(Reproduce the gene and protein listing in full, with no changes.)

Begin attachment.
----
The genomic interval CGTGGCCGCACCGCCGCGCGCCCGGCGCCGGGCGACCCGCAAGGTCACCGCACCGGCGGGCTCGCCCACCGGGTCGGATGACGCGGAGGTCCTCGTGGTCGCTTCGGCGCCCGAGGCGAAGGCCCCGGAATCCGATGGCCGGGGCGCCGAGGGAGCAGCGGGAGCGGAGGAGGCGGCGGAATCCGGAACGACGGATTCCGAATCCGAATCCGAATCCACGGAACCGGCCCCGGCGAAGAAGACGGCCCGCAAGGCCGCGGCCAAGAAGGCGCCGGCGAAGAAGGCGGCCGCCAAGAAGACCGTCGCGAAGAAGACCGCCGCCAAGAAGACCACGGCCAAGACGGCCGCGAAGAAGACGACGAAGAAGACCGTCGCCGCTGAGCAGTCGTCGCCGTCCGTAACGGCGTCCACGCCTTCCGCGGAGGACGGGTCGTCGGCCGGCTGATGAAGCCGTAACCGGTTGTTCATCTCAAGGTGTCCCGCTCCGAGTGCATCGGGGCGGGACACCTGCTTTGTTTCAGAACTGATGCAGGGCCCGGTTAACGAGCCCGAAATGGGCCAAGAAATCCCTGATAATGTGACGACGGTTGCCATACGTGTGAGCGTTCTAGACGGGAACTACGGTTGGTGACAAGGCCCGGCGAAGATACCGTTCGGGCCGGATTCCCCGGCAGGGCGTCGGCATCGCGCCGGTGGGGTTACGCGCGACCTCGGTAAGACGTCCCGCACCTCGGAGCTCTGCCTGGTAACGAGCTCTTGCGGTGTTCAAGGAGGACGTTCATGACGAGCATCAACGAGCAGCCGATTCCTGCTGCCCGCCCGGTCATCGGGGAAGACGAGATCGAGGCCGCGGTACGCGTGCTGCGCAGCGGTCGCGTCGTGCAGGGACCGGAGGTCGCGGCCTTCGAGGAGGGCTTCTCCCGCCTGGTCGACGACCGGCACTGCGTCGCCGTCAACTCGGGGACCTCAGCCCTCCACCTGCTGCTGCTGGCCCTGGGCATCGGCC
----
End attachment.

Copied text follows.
The genomic interval CGTGGCCGCACCGCCGCGCGCCCGGCGCCGGGCGACCCGCAAGGTCACCGCACCGGCGGGCTCGCCCACCGGGTCGGATGACGCGGAGGTCCTCGTGGTCGCTTCGGCGCCCGAGGCGAAGGCCCCGGAATCCGATGGCCGGGGCGCCGAGGGAGCAGCGGGAGCGGAGGAGGCGGCGGAATCCGGAACGACGGATTCCGAATCCGAATCCGAATCCACGGAACCGGCCCCGGCGAAGAAGACGGCCCGCAAGGCCGCGGCCAAGAAGGCGCCGGCGAAGAAGGCGGCCGCCAAGAAGACCGTCGCGAAGAAGACCGCCGCCAAGAAGACCACGGCCAAGACGGCCGCGAAGAAGACGACGAAGAAGACCGTCGCCGCTGAGCAGTCGTCGCCGTCCGTAACGGCGTCCACGCCTTCCGCGGAGGACGGGTCGTCGGCCGGCTGATGAAGCCGTAACCGGTTGTTCATCTCAAGGTGTCCCGCTCCGAGTGCATCGGGGCGGGACACCTGCTTTGTTTCAGAACTGATGCAGGGCCCGGTTAACGAGCCCGAAATGGGCCAAGAAATCCCTGATAATGTGACGACGGTTGCCATACGTGTGAGCGTTCTAGACGGGAACTACGGTTGGTGACAAGGCCCGGCGAAGATACCGTTCGGGCCGGATTCCCCGGCAGGGCGTCGGCATCGCGCCGGTGGGGTTACGCGCGACCTCGGTAAGACGTCCCGCACCTCGGAGCTCTGCCTGGTAACGAGCTCTTGCGGTGTTCAAGGAGGACGTTCATGACGAGCATCAACGAGCAGCCGATTCCTGCTGCCCGCCCGGTCATCGGGGAAGACGAGATCGAGGCCGCGGTACGCGTGCTGCGCAGCGGTCGCGTCGTGCAGGGACCGGAGGTCGCGGCCTTCGAGGAGGGCTTCTCCCGCCTGGTCGACGACCGGCACTGCGTCGCCGTCAACTCGGGGACCTCAGCCCTCCACCTGCTGCTGCTGGCCCTGGGCATCGGCC